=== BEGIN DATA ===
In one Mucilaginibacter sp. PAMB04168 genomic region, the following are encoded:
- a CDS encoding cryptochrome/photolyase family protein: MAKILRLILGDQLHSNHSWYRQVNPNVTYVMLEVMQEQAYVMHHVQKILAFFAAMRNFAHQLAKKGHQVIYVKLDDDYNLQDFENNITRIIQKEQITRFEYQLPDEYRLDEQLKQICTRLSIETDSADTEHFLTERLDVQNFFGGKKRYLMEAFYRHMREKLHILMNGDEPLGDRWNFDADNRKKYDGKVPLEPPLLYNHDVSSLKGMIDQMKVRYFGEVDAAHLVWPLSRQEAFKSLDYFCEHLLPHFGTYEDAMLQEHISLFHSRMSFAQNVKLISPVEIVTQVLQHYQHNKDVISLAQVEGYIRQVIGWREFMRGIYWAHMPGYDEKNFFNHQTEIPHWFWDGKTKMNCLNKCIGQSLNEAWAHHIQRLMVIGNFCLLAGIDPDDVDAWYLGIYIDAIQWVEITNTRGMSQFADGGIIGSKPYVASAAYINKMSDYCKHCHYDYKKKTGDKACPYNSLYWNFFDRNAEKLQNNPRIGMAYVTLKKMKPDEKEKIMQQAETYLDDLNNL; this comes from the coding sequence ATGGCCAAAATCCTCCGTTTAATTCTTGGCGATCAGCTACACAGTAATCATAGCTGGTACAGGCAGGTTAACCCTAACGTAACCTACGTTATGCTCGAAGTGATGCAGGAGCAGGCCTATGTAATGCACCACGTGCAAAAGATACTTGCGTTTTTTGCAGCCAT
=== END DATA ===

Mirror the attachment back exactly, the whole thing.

In one Mucilaginibacter sp. PAMB04168 genomic region, the following are encoded:
- a CDS encoding cryptochrome/photolyase family protein: MAKILRLILGDQLHSNHSWYRQVNPNVTYVMLEVMQEQAYVMHHVQKILAFFAAMRNFAHQLAKKGHQVIYVKLDDDYNLQDFENNITRIIQKEQITRFEYQLPDEYRLDEQLKQICTRLSIETDSADTEHFLTERLDVQNFFGGKKRYLMEAFYRHMREKLHILMNGDEPLGDRWNFDADNRKKYDGKVPLEPPLLYNHDVSSLKGMIDQMKVRYFGEVDAAHLVWPLSRQEAFKSLDYFCEHLLPHFGTYEDAMLQEHISLFHSRMSFAQNVKLISPVEIVTQVLQHYQHNKDVISLAQVEGYIRQVIGWREFMRGIYWAHMPGYDEKNFFNHQTEIPHWFWDGKTKMNCLNKCIGQSLNEAWAHHIQRLMVIGNFCLLAGIDPDDVDAWYLGIYIDAIQWVEITNTRGMSQFADGGIIGSKPYVASAAYINKMSDYCKHCHYDYKKKTGDKACPYNSLYWNFFDRNAEKLQNNPRIGMAYVTLKKMKPDEKEKIMQQAETYLDDLNNL; this comes from the coding sequence ATGGCCAAAATCCTCCGTTTAATTCTTGGCGATCAGCTACACAGTAATCATAGCTGGTACAGGCAGGTTAACCCTAACGTAACCTACGTTATGCTCGAAGTGATGCAGGAGCAGGCCTATGTAATGCACCACGTGCAAAAGATACTTGCGTTTTTTGCAGCCAT